The sights on the Hi-Point carbine are very easy to use, and consists of a rear aperture and a protected front post. Both front and rear are adjustable for elevation, with a very wide range of adjustment, and the rear is adjustable for windage correction. The laser sight is very effective, and useful out past 100 yards, depending upon the light conditions.

The stock of the Hi-Point carbine is made of a reinforced polymer. The vertical foregrip folds both forward and back by pressing a button. It locks rigidly in place. It attaches to a rail underneath the forearm. There is also a rail atop the receiver for attaching a scope or other optical sight, and the rear sight housing is detachable if necessary to mount the chosen scope.

For accuracy testing, I removed the rear sight and mounted a Leupold 6.5 to 20 power target scope in a set of Weaver-compatible aluminum rings. Accuracy was very good, and I tested for group size at a range of fifty yards. The Hi-Point turned in a few groups that were under one inch, and looking at the lateral dispersion, it is obvious that the spread of the group was my fault, as the group pattern indicates shooter error. Anyway, the carbine was a lot more accurate than I would have guessed, and I am well-pleased with the accuracy performance. Out of the carbine’s sixteen and one-half inch barrel the performance of 9mm ammo is substantially greater than from a handgun barrel. Also, due to the gun’s heft and the excellent telescoping butt pad, felt recoil is nothing. There is absolutely no pain at all delivered to the shooter’s shoulder. Upon firing, the butt plate has about one-half inch of travel to absorb what little recoil there is. The Hi-Point carbine fires from a closed bolt, and is a straight blowback action.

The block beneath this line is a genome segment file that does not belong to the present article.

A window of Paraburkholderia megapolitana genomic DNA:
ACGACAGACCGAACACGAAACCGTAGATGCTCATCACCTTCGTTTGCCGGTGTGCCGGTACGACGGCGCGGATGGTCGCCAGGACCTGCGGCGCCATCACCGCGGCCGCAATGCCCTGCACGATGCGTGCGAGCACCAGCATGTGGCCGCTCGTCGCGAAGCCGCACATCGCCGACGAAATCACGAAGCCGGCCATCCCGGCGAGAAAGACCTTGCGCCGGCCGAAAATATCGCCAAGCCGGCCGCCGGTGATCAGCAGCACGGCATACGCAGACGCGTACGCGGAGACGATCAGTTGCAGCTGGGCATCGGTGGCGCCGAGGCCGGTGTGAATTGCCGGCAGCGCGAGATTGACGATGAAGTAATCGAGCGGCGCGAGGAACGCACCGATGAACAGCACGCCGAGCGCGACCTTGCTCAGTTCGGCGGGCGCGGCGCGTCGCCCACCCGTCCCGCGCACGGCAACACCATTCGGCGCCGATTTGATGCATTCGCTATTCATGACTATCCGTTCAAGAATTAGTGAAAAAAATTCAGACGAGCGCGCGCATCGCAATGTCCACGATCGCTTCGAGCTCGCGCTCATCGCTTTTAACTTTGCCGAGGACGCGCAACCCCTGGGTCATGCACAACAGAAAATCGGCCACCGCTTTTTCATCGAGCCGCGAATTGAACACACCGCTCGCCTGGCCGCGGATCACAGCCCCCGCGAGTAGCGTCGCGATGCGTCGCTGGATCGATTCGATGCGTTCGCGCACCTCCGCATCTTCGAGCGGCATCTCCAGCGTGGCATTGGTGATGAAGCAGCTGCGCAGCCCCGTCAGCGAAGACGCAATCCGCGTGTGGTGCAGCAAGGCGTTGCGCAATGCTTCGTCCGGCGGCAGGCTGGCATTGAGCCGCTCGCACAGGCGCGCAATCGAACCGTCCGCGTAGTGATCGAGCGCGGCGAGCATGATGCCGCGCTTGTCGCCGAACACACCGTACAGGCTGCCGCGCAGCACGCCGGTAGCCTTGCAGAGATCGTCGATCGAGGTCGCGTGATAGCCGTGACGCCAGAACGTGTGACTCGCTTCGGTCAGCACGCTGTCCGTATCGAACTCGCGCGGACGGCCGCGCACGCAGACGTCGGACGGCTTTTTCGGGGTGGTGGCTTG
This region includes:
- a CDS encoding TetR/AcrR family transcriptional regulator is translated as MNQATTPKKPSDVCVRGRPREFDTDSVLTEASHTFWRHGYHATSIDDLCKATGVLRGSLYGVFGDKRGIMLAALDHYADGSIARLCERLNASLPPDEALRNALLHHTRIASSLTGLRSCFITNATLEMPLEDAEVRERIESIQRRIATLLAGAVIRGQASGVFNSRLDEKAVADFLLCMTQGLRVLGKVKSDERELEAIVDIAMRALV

I fired a variety of ammunition over the chronograph to check velocities, with the results listed in the chart below. Velocities are listed in feet-per-second. Bullet weights are listed in grains. JHP is a jacketed hollowpoint bullet. DPX is a hollow nose homogenous copper bullet. FP is a frangible, pre-fragmented flatnose bullet. FMJ is a full metal jacket roundnose bullet. Velocities were taken at an elevation of 541 feet above sea level, with an air temperature of around the thirty-three degrees Fahrenheit mark.

Ammunition Bullet Weight Velocity